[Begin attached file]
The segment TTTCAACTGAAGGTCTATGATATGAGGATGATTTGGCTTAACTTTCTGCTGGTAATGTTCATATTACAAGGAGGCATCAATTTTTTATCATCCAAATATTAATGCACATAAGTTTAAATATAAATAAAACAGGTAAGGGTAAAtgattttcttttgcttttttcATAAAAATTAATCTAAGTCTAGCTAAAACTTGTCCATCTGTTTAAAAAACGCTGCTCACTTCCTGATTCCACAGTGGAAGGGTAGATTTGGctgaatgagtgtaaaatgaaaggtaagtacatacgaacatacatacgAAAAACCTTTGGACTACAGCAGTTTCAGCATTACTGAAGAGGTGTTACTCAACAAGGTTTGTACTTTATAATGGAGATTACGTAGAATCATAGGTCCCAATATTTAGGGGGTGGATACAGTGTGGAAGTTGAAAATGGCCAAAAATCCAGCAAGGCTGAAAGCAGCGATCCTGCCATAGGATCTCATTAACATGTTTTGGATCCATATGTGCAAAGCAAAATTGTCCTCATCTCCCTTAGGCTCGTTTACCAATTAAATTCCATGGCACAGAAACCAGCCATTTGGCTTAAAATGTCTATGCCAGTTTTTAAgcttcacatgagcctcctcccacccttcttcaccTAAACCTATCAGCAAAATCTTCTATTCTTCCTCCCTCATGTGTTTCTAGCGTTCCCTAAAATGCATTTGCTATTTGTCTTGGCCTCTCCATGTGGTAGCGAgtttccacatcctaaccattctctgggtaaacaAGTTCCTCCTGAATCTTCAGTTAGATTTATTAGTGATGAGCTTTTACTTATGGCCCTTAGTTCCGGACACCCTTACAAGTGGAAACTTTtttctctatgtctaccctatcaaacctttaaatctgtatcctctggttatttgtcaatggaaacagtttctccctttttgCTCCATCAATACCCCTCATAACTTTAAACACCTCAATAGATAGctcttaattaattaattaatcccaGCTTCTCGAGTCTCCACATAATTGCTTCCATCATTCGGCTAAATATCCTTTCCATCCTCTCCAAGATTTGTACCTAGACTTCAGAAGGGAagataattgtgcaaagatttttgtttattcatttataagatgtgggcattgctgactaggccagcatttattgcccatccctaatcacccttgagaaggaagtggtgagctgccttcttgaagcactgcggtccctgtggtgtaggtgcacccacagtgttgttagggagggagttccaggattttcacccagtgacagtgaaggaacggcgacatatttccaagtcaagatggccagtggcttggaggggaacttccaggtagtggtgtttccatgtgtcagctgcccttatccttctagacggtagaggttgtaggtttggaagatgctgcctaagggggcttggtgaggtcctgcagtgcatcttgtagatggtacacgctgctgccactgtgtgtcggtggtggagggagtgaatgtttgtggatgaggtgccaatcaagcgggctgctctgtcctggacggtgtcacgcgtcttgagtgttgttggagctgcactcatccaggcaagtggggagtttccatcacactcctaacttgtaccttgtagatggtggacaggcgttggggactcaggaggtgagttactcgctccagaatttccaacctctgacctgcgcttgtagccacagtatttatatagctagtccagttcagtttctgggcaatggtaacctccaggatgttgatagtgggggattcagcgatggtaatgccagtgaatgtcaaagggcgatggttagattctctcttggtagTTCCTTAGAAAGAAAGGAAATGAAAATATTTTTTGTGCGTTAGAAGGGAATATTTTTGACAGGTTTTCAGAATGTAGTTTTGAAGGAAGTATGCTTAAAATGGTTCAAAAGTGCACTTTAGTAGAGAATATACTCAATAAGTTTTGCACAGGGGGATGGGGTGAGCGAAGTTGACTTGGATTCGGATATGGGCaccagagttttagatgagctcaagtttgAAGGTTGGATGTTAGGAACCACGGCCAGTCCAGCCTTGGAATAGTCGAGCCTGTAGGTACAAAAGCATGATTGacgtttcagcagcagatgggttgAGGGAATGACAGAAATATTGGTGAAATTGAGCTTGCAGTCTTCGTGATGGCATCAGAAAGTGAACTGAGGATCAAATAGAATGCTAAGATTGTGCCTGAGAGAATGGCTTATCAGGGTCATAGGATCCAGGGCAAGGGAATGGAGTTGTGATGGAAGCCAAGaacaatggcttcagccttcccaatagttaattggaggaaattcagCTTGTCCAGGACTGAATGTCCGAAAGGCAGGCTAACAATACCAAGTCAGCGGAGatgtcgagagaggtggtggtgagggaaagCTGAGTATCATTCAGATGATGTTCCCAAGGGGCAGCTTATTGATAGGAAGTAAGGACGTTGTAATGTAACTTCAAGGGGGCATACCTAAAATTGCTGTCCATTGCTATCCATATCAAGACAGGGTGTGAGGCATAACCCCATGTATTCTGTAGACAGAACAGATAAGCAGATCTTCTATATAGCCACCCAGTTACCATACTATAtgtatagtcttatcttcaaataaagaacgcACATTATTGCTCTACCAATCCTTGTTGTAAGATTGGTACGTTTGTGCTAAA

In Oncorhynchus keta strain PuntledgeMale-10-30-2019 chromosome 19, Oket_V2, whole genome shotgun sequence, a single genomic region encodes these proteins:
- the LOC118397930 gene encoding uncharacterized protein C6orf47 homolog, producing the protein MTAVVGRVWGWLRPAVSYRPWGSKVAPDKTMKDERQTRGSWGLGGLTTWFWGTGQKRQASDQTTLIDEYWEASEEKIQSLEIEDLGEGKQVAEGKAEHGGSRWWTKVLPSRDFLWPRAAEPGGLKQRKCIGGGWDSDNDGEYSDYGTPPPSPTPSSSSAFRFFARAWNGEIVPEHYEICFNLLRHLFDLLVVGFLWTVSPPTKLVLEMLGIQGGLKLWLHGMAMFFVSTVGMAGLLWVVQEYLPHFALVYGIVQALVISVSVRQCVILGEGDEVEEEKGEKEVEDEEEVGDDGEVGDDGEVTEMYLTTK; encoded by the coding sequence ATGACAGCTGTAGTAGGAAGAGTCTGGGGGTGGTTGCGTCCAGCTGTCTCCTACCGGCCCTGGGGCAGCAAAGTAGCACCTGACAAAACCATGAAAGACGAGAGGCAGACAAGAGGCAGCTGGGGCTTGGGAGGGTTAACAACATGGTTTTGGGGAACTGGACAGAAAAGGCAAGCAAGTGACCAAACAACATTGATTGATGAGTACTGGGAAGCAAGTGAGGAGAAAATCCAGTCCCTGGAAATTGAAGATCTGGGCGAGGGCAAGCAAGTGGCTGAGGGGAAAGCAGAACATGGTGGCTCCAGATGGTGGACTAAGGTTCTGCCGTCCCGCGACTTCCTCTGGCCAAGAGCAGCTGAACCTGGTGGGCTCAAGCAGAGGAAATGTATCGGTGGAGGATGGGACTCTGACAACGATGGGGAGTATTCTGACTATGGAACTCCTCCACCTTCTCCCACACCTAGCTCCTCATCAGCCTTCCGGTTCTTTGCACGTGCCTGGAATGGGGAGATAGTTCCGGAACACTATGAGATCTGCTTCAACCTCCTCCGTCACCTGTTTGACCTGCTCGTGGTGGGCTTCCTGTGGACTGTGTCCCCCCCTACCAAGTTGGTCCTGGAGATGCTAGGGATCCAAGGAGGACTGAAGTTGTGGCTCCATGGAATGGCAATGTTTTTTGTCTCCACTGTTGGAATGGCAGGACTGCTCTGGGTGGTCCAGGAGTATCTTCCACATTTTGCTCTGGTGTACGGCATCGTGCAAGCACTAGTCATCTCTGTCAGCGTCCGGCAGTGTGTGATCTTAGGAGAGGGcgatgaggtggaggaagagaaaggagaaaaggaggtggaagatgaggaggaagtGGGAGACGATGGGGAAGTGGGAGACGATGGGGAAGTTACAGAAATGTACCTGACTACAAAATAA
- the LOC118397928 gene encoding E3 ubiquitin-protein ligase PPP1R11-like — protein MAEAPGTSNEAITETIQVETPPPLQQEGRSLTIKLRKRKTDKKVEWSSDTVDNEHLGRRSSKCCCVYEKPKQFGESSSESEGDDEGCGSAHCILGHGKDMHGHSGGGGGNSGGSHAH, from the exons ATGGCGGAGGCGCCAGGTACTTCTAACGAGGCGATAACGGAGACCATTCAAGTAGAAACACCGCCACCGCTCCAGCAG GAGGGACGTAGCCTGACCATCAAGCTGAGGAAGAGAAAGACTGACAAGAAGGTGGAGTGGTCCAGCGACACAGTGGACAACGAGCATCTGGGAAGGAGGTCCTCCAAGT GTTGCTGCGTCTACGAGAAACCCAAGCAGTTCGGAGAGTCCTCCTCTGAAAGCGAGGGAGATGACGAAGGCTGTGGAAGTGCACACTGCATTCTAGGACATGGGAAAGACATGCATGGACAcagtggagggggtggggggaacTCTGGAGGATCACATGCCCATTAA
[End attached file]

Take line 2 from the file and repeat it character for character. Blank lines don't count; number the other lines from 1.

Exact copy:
In Oncorhynchus keta strain PuntledgeMale-10-30-2019 chromosome 19, Oket_V2, whole genome shotgun sequence, a single genomic region encodes these proteins: